Pillars of North Carolina: Marshall Rauch

 In May 2020

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By Vanessa Infanzon

Photo by Alex Cason

In his 97 years, Marshall Rauch has never lost his Long Island, N.Y., accent, but he’s undoubtedly earned his North Carolinian status after moving to Durham in 1940 to attend Duke University and spending his life making a huge mark on the state.

Several high school friends had told him how much they enjoyed Duke. So he headed south and joined the basketball team as a walk-on and met his future wife, Jeanne Girard of Gastonia. World War II interrupted his college experience, as he enlisted in the Air Corps Reserves but was moved to the Black Panther unit of the 66th Infantry Division.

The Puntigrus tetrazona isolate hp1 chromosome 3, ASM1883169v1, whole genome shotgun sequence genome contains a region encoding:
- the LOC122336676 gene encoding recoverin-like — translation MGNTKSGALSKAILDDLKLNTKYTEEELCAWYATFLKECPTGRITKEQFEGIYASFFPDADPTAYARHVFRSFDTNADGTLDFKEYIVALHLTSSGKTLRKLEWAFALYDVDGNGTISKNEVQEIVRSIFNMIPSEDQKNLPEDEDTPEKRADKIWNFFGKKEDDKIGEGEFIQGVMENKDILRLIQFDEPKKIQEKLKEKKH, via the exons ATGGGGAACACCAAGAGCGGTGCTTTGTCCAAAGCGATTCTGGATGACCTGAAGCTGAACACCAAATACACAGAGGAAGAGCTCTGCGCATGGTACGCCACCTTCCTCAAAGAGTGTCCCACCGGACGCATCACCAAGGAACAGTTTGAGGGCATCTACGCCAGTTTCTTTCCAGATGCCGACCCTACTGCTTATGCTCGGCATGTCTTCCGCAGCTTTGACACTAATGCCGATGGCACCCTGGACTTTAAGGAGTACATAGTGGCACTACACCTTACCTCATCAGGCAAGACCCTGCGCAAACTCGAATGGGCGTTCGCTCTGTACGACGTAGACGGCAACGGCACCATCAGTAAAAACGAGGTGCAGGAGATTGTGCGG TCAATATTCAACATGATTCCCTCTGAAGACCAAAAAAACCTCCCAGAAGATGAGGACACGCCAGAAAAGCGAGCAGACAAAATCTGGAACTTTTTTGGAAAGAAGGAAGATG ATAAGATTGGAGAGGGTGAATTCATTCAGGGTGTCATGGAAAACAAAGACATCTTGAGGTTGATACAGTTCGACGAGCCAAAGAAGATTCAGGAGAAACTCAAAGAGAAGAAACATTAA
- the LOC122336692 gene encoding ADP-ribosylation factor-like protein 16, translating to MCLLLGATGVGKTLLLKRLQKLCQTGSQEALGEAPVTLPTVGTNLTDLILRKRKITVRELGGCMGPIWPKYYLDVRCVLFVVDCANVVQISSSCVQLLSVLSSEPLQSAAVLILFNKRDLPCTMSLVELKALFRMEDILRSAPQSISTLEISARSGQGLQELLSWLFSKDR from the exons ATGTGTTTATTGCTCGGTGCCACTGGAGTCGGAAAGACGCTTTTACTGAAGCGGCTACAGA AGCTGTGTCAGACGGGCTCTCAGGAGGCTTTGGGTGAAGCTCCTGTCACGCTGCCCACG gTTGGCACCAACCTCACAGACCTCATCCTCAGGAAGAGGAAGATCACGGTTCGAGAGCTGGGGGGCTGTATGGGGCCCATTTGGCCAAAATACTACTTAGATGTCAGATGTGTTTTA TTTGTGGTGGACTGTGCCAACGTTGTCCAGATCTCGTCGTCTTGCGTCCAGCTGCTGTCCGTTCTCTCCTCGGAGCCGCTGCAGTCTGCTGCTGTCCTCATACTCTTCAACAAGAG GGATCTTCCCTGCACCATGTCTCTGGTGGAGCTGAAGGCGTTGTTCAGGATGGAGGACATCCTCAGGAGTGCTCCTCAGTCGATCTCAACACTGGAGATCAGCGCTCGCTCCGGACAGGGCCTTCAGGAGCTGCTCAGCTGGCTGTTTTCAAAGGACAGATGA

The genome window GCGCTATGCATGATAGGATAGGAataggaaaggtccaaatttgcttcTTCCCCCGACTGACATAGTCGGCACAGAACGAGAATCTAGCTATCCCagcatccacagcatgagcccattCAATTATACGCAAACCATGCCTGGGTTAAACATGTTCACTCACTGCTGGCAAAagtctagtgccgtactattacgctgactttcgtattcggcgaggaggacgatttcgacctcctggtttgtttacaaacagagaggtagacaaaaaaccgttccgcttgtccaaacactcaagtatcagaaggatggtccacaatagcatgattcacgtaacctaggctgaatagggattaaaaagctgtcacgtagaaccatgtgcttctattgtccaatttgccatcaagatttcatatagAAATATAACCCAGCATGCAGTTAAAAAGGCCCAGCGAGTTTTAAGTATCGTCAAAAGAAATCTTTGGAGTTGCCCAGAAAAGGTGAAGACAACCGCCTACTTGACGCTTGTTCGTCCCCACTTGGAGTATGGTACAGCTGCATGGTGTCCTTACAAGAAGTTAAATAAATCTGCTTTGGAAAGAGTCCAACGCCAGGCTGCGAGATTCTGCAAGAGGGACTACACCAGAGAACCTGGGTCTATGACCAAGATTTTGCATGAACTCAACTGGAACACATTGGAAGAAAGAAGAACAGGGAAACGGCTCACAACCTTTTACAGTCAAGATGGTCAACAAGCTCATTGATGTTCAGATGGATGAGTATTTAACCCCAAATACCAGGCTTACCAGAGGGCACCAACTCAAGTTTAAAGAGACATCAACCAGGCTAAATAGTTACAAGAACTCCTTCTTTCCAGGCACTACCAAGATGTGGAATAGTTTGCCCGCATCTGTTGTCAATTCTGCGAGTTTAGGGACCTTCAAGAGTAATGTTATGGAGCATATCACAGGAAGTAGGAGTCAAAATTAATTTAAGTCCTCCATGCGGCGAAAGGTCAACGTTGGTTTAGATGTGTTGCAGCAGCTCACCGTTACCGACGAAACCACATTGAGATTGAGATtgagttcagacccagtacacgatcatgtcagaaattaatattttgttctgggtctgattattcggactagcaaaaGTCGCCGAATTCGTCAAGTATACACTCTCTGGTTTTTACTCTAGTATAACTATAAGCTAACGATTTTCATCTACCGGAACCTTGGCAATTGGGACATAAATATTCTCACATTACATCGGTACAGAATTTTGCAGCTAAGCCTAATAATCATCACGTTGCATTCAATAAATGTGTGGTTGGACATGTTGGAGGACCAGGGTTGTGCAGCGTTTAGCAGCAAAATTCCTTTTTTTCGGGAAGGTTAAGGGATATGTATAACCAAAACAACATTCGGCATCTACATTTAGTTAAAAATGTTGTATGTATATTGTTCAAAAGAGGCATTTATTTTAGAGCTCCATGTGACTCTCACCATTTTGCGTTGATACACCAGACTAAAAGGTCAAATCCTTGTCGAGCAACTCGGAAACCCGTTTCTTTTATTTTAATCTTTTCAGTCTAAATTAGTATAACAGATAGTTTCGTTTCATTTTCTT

Upon his return, Rauch joined the Girard family’s textile business in Bessemer City in Gaston County rather than finish at Duke. He then started Pyramid Mills on the side, eventually going out on his own. A big break came in 1963 when the then-powerful Spiegel Catalog Co. placed an order for Christmas ornaments wound with rayon thread. With an $800 investment in a newly designed metal device, Rauch produced 300,000 boxes packed with a dozen ornaments each.

From that start, Rauch Industries was, for a period, the world’s largest Christmas ornament producer, quite an irony given the founder’s Jewish roots. It went public in 1983 and was acquired by East Boston, Mass.-based Syratech for about $50 million in 1996. Business declined following the acquisition, and ownership later changed hands. No ornament manufacturing remains in Gastonia.

Business was a fraction of Rauch’s overall impact. He used leadership posts at both the YMCA and city council to boost inclusion of blacks and Jewish people in Gastonia affairs. A lifelong Democrat, he also served as a state senator for 24 years. He invested in various ventures, including Edgeway Pharmacy, which is now run by his grandson, Julian Rauch.